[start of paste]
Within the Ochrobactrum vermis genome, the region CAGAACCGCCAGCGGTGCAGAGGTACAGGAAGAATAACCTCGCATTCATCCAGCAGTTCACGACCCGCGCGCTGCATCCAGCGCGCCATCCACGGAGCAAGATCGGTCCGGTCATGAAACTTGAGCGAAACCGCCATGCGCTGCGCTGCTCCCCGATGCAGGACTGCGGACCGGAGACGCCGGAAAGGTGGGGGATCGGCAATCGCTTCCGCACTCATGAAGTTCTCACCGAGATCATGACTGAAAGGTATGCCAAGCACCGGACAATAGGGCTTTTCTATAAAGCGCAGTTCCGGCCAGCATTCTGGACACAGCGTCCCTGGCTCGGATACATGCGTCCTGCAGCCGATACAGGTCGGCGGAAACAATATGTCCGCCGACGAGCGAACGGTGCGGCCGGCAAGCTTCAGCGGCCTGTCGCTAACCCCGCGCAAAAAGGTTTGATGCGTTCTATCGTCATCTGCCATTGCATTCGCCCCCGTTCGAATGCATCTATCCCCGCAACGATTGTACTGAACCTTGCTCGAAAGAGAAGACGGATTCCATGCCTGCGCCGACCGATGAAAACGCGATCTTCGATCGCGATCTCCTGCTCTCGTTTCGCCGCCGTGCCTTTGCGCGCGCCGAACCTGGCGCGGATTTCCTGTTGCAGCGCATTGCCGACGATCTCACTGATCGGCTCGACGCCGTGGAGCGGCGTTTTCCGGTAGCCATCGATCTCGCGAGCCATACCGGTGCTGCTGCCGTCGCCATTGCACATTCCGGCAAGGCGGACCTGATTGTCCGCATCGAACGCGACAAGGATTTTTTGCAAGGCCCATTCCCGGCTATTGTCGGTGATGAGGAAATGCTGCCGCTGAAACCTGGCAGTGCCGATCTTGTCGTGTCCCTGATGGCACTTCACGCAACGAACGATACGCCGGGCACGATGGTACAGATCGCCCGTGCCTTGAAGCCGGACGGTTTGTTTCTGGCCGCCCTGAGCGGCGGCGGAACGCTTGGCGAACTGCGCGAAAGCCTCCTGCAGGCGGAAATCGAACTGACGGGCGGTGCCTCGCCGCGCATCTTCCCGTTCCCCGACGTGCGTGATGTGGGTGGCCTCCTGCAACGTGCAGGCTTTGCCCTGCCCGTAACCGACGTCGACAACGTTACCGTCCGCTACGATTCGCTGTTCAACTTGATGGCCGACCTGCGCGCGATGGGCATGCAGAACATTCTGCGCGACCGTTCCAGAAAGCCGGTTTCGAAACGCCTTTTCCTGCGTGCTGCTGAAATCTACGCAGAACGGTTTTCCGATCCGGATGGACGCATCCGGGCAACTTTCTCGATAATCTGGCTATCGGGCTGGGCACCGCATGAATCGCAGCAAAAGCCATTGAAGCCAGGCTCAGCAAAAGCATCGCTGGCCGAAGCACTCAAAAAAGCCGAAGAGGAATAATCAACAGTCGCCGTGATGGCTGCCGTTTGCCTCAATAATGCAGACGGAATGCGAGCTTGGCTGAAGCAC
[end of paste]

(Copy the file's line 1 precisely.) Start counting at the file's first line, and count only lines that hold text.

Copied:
Within the Ochrobactrum vermis genome, the region CAGAACCGCCAGCGGTGCAGAGGTACAGGAAGAATAACCTCGCATTCATCCAGCAGTTCACGACCCGCGCGCTGCATCCAGCGCGCCATCCACGGAGCAAGATCGGTCCGGTCATGAAACTTGAGCGAAACCGCCATGCGCTGCGCTGCTCCCCGATGCAGGACTGCGGACCGGAGACGCCGGAAAGGTGGGGGATCGGCAATCGCTTCCGCACTCATGAAGTTCTCACCGAGATCATGACTGAAAGGTATGCCAAGCACCGGACAATAGGGCTTTTCTATAAAGCGCAGTTCCGGCCAGCATTCTGGACACAGCGTCCCTGGCTCGGATACATGCGTCCTGCAGCCGATACAGGTCGGCGGAAACAATATGTCCGCCGACGAGCGAACGGTGCGGCCGGCAAGCTTCAGCGGCCTGTCGCTAACCCCGCGCAAAAAGGTTTGATGCGTTCTATCGTCATCTGCCATTGCATTCGCCCCCGTTCGAATGCATCTATCCCCGCAACGATTGTACTGAACCTTGCTCGAAAGAGAAGACGGATTCCATGCCTGCGCCGACCGATGAAAACGCGATCTTCGATCGCGATCTCCTGCTCTCGTTTCGCCGCCGTGCCTTTGCGCGCGCCGAACCTGGCGCGGATTTCCTGTTGCAGCGCATTGCCGACGATCTCACTGATCGGCTCGACGCCGTGGAGCGGCGTTTTCCGGTAGCCATCGATCTCGCGAGCCATACCGGTGCTGCTGCCGTCGCCATTGCACATTCCGGCAAGGCGGACCTGATTGTCCGCATCGAACGCGACAAGGATTTTTTGCAAGGCCCATTCCCGGCTATTGTCGGTGATGAGGAAATGCTGCCGCTGAAACCTGGCAGTGCCGATCTTGTCGTGTCCCTGATGGCACTTCACGCAACGAACGATACGCCGGGCACGATGGTACAGATCGCCCGTGCCTTGAAGCCGGACGGTTTGTTTCTGGCCGCCCTGAGCGGCGGCGGAACGCTTGGCGAACTGCGCGAAAGCCTCCTGCAGGCGGAAATCGAACTGACGGGCGGTGCCTCGCCGCGCATCTTCCCGTTCCCCGACGTGCGTGATGTGGGTGGCCTCCTGCAACGTGCAGGCTTTGCCCTGCCCGTAACCGACGTCGACAACGTTACCGTCCGCTACGATTCGCTGTTCAACTTGATGGCCGACCTGCGCGCGATGGGCATGCAGAACATTCTGCGCGACCGTTCCAGAAAGCCGGTTTCGAAACGCCTTTTCCTGCGTGCTGCTGAAATCTACGCAGAACGGTTTTCCGATCCGGATGGACGCATCCGGGCAACTTTCTCGATAATCTGGCTATCGGGCTGGGCACCGCATGAATCGCAGCAAAAGCCATTGAAGCCAGGCTCAGCAAAAGCATCGCTGGCCGAAGCACTCAAAAAAGCCGAAGAGGAATAATCAACAGTCGCCGTGATGGCTGCCGTTTGCCTCAATAATGCAGACGGAATGCGAGCTTGGCTGAAGCAC